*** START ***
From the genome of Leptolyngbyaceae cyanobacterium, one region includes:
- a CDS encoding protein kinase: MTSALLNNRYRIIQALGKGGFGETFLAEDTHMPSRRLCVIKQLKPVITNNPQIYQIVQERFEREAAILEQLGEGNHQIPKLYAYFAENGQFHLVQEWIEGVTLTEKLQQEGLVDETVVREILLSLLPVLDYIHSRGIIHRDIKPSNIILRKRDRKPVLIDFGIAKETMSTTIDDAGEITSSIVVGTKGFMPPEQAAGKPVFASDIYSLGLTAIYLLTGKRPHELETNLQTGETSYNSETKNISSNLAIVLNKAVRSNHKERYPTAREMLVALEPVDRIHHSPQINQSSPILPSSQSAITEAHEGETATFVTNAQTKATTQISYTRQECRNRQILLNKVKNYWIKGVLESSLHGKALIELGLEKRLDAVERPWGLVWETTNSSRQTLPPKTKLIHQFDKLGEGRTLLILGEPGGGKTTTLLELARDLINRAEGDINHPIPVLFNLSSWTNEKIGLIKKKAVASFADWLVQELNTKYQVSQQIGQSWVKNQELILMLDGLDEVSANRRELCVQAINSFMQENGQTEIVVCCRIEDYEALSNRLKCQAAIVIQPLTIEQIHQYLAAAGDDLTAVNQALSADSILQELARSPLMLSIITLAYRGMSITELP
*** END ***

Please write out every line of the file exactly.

From the genome of Leptolyngbyaceae cyanobacterium, one region includes:
- a CDS encoding protein kinase: MTSALLNNRYRIIQALGKGGFGETFLAEDTHMPSRRLCVIKQLKPVITNNPQIYQIVQERFEREAAILEQLGEGNHQIPKLYAYFAENGQFHLVQEWIEGVTLTEKLQQEGLVDETVVREILLSLLPVLDYIHSRGIIHRDIKPSNIILRKRDRKPVLIDFGIAKETMSTTIDDAGEITSSIVVGTKGFMPPEQAAGKPVFASDIYSLGLTAIYLLTGKRPHELETNLQTGETSYNSETKNISSNLAIVLNKAVRSNHKERYPTAREMLVALEPVDRIHHSPQINQSSPILPSSQSAITEAHEGETATFVTNAQTKATTQISYTRQECRNRQILLNKVKNYWIKGVLESSLHGKALIELGLEKRLDAVERPWGLVWETTNSSRQTLPPKTKLIHQFDKLGEGRTLLILGEPGGGKTTTLLELARDLINRAEGDINHPIPVLFNLSSWTNEKIGLIKKKAVASFADWLVQELNTKYQVSQQIGQSWVKNQELILMLDGLDEVSANRRELCVQAINSFMQENGQTEIVVCCRIEDYEALSNRLKCQAAIVIQPLTIEQIHQYLAAAGDDLTAVNQALSADSILQELARSPLMLSIITLAYRGMSITELP